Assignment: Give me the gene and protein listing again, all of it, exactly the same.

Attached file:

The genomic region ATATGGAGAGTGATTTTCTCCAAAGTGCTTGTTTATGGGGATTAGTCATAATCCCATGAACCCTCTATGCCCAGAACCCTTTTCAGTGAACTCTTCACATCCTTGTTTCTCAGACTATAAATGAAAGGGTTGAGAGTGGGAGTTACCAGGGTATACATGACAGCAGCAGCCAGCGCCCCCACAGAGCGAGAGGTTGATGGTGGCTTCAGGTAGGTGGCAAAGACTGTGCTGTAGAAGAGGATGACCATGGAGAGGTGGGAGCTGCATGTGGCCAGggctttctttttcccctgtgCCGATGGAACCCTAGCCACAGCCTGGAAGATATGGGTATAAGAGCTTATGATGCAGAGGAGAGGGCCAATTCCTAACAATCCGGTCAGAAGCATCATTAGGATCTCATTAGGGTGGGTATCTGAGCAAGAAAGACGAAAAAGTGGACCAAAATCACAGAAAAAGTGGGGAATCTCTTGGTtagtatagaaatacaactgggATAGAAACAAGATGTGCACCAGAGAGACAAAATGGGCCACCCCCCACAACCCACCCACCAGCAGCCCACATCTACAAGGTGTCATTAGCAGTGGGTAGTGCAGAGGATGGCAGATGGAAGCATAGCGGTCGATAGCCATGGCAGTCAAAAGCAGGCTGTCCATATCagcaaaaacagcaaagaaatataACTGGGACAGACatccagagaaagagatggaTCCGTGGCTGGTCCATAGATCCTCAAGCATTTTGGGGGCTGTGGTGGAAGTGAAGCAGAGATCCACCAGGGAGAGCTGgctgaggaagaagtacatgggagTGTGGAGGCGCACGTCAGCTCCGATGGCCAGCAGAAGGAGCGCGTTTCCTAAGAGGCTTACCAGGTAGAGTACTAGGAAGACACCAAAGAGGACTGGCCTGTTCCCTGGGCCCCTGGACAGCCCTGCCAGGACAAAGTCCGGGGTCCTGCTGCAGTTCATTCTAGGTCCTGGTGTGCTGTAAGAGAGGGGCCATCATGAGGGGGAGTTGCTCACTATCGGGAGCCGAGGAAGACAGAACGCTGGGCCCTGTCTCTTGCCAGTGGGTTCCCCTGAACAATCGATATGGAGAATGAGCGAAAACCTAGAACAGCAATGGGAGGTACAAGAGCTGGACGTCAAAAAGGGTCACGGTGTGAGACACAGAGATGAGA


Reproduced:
The genomic region ATATGGAGAGTGATTTTCTCCAAAGTGCTTGTTTATGGGGATTAGTCATAATCCCATGAACCCTCTATGCCCAGAACCCTTTTCAGTGAACTCTTCACATCCTTGTTTCTCAGACTATAAATGAAAGGGTTGAGAGTGGGAGTTACCAGGGTATACATGACAGCAGCAGCCAGCGCCCCCACAGAGCGAGAGGTTGATGGTGGCTTCAGGTAGGTGGCAAAGACTGTGCTGTAGAAGAGGATGACCATGGAGAGGTGGGAGCTGCATGTGGCCAGggctttctttttcccctgtgCCGATGGAACCCTAGCCACAGCCTGGAAGATATGGGTATAAGAGCTTATGATGCAGAGGAGAGGGCCAATTCCTAACAATCCGGTCAGAAGCATCATTAGGATCTCATTAGGGTGGGTATCTGAGCAAGAAAGACGAAAAAGTGGACCAAAATCACAGAAAAAGTGGGGAATCTCTTGGTtagtatagaaatacaactgggATAGAAACAAGATGTGCACCAGAGAGACAAAATGGGCCACCCCCCACAACCCACCCACCAGCAGCCCACATCTACAAGGTGTCATTAGCAGTGGGTAGTGCAGAGGATGGCAGATGGAAGCATAGCGGTCGATAGCCATGGCAGTCAAAAGCAGGCTGTCCATATCagcaaaaacagcaaagaaatataACTGGGACAGACatccagagaaagagatggaTCCGTGGCTGGTCCATAGATCCTCAAGCATTTTGGGGGCTGTGGTGGAAGTGAAGCAGAGATCCACCAGGGAGAGCTGgctgaggaagaagtacatgggagTGTGGAGGCGCACGTCAGCTCCGATGGCCAGCAGAAGGAGCGCGTTTCCTAAGAGGCTTACCAGGTAGAGTACTAGGAAGACACCAAAGAGGACTGGCCTGTTCCCTGGGCCCCTGGACAGCCCTGCCAGGACAAAGTCCGGGGTCCTGCTGCAGTTCATTCTAGGTCCTGGTGTGCTGTAAGAGAGGGGCCATCATGAGGGGGAGTTGCTCACTATCGGGAGCCGAGGAAGACAGAACGCTGGGCCCTGTCTCTTGCCAGTGGGTTCCCCTGAACAATCGATATGGAGAATGAGCGAAAACCTAGAACAGCAATGGGAGGTACAAGAGCTGGACGTCAAAAAGGGTCACGGTGTGAGACACAGAGATGAGA